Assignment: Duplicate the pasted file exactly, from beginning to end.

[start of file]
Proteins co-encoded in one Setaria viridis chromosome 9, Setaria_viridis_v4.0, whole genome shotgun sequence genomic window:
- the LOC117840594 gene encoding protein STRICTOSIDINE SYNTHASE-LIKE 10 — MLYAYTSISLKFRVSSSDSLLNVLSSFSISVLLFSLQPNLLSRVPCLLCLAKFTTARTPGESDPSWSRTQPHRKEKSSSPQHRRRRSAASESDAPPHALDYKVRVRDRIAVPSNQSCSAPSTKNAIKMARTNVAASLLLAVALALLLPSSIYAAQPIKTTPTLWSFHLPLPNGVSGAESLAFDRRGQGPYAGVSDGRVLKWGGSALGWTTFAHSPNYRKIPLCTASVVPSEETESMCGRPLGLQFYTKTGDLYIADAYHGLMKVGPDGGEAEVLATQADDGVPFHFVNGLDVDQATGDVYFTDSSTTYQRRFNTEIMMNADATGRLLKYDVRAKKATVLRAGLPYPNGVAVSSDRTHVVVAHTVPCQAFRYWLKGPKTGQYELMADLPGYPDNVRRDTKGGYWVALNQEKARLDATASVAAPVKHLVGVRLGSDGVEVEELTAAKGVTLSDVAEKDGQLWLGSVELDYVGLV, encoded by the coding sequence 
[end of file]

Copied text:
Proteins co-encoded in one Setaria viridis chromosome 9, Setaria_viridis_v4.0, whole genome shotgun sequence genomic window:
- the LOC117840594 gene encoding protein STRICTOSIDINE SYNTHASE-LIKE 10 — MLYAYTSISLKFRVSSSDSLLNVLSSFSISVLLFSLQPNLLSRVPCLLCLAKFTTARTPGESDPSWSRTQPHRKEKSSSPQHRRRRSAASESDAPPHALDYKVRVRDRIAVPSNQSCSAPSTKNAIKMARTNVAASLLLAVALALLLPSSIYAAQPIKTTPTLWSFHLPLPNGVSGAESLAFDRRGQGPYAGVSDGRVLKWGGSALGWTTFAHSPNYRKIPLCTASVVPSEETESMCGRPLGLQFYTKTGDLYIADAYHGLMKVGPDGGEAEVLATQADDGVPFHFVNGLDVDQATGDVYFTDSSTTYQRRFNTEIMMNADATGRLLKYDVRAKKATVLRAGLPYPNGVAVSSDRTHVVVAHTVPCQAFRYWLKGPKTGQYELMADLPGYPDNVRRDTKGGYWVALNQEKARLDATASVAAPVKHLVGVRLGSDGVEVEELTAAKGVTLSDVAEKDGQLWLGSVELDYVGLV, encoded by the coding sequence 